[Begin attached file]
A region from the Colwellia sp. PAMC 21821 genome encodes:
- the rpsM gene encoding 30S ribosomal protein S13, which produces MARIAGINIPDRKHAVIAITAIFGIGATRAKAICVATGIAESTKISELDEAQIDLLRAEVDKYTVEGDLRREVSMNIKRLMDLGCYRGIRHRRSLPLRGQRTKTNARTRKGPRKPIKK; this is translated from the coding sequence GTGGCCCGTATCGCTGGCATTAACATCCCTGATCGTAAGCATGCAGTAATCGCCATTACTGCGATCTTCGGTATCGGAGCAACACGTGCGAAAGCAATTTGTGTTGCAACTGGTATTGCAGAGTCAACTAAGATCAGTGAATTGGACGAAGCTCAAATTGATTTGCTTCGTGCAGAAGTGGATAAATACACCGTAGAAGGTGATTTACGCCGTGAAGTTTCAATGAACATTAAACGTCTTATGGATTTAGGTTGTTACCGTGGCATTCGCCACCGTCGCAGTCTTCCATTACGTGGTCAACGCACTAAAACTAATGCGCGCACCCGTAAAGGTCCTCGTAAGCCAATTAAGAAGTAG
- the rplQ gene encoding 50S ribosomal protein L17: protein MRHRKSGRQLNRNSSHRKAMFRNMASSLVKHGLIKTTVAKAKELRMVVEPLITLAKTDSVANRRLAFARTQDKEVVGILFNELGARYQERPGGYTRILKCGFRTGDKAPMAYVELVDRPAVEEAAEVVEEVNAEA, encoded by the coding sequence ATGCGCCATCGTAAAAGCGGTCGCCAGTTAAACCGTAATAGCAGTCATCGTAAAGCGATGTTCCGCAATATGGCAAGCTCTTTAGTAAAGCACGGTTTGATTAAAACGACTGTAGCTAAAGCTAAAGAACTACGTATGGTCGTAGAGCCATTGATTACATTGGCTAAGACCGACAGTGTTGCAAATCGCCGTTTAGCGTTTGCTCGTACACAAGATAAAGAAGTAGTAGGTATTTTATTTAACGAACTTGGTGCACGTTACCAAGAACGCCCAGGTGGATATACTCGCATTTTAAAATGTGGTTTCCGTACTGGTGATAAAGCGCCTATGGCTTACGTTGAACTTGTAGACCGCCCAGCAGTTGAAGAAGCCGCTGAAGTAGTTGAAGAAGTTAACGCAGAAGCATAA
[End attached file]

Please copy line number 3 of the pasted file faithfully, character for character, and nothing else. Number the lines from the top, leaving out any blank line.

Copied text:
- the rplQ gene encoding 50S ribosomal protein L17: protein MRHRKSGRQLNRNSSHRKAMFRNMASSLVKHGLIKTTVAKAKELRMVVEPLITLAKTDSVANRRLAFARTQDKEVVGILFNELGARYQERPGGYTRILKCGFRTGDKAPMAYVELVDRPAVEEAAEVVEEVNAEA, encoded by the coding sequence ATGCGCCATCGTAAAAGCGGTCGCCAGTTAAACCGTAATAGCAGTCATCGTAAAGCGATGTTCCGCAATATGGCAAGCTCTTTAGTAAAGCACGGTTTGATTAAAACGACTGTAGCTAAAGCTAAAGAACTACGTATGGTCGTAGAGCCATTGATTACATTGGCTAAGACCGACAGTGTTGCAAATCGCCGTTTAGCGTTTGCTCGTACACAAGATAAAGAAGTAGTAGGTATTTTATTTAACGAACTTGGTGCACGTTACCAAGAACGCCCAGGTGGATATACTCGCATTTTAAAATGTGGTTTCCGTACTGGTGATAAAGCGCCTATGGCTTACGTTGAACTTGTAGACCGCCCAGCAGTTGAAGAAGCCGCTGAAGTAGTTGAAGAAGTTAACGCAGAAGCATAA